Since we are all aware that fabrication and artificiality are not the opposite of truth and objectivity, we have no hesitation in highlighting the text itself as mediator. Bur for this very same reason, we don't have to abandon the traditional goal of reaching objectivity simply because we consider with great care the heavy textual machinery (124).

(It's worth mentioning that "mediator" for Latour implies an actor, transformation, production, change, while its opposite term "intermediary" implies transmission, conduit, passivity, etc. One of his critiques of what he calls the "sociology of the social" is that it reduces the multiplicitous, varied world to a collection of intermediaries transmitting a vague, nebulous force called "the social.")

What's been interesting to me is that I wrote an essay 5 years ago for JAC that took up (in part) Latour's WHNBModern, and (again in part) addressed the problem of imagining rhetoric's place in a space where "natural" and "artificial" were opposite poles. By no means do I want to suggest that my account comes close to the detail or scope of Latour's here, but I think this is part of why it's resonating for me--I think I came fairly close in that article, responding to/building on Latour, to the position that he arrives at in this chapter. I don't mean to suggest here that I'm excited about this because "it proves I was right!" or anything. It's more of a "Wow, this is what I wish I'd said!" kind of vibe.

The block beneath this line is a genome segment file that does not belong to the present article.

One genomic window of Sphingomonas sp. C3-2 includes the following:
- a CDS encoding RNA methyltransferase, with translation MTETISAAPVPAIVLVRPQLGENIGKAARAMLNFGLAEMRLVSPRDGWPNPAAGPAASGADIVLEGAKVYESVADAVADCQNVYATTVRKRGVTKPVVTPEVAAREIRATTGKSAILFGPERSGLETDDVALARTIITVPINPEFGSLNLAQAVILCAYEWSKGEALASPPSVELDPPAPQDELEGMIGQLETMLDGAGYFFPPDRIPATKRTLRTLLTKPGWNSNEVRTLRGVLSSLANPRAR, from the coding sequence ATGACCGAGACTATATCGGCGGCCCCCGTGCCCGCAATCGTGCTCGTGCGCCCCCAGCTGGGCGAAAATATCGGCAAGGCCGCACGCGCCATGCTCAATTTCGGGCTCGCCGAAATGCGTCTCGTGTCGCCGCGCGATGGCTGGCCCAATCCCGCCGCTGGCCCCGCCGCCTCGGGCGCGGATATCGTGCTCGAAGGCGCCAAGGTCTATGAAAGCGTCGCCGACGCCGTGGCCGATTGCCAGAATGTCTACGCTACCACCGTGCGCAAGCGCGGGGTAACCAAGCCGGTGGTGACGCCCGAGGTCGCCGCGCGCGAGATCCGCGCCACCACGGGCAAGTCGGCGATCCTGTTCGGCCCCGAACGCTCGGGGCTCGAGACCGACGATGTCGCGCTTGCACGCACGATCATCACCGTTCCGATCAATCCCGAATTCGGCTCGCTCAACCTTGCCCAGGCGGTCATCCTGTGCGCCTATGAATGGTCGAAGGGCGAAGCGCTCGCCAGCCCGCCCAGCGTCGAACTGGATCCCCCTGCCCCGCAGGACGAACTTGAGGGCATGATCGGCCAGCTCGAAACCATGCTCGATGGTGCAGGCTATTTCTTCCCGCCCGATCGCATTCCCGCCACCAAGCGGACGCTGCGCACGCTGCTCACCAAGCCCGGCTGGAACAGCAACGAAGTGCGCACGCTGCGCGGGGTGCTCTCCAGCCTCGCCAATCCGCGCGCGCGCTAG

it seems that too often sociologists the social are simply trying to 'fix a world on paper' as if this activity was never in risk of failing. If that is the case, there is no way they can succeed, since the world they wish to capture remains invisible because the mediating constraints of writing are either ignored or denied (127-8).

There's a larger issue in this passage, about the fact that we are writing in the world and producing texts in the world that themselves are inseparable from the world, but let me focus my enthusiasm on the even simpler, more fundamental point that writing is mediating, because I think that it's worth saying over and over and over, particularly in my field, where I think we teach it to our students without ever fully believing it ourselves. Whatever I have to say, from blog entry to journal article to book chapter, is changed by the "simple" act of writing it. Since it's job season, and since I've been cracking the whip a little with some of our later-stage students, let me make it concrete:

There is a qualitative difference between the projects in our heads (the ones we're going to write) and the projects on the pages and screens (the ones we've written), and that difference leaves traces in our ability to explain those projects in letters, in conversations, and in interviews.

Nine times out of ten, being able to talk about the project you have done is going to be far better than being able to guess about the project you might do. And in a very practical sense, that's part of why, as a director of a graduate program, I'm pushing our students to have multiple chapters before they start talking about their projects to potential employers. Because

Writing. Changes. Everything.

That should be the tag line for the great collaborative-weblog-in-the-sky that is sometimes my/our discipline. That, and maybe something about spinning off into marginally relevant tangents like I've done here. I suppose that's all right, though: I'll never be anything but an amateur sociologist, and I'm certainly wouldn't bill myself as any kind of expert in ANT. But I did get this book for Christmas, and I'm looking forward to the second half.

That's all.


Well, you've sold me on Latour's latest. Of course "sold me" means that I'm content to leaf through it at the CGBbrary until it comes out in paper. Guess I could just look it up in the Bird catalogue.... Nope, not there.

LOVE that tag line!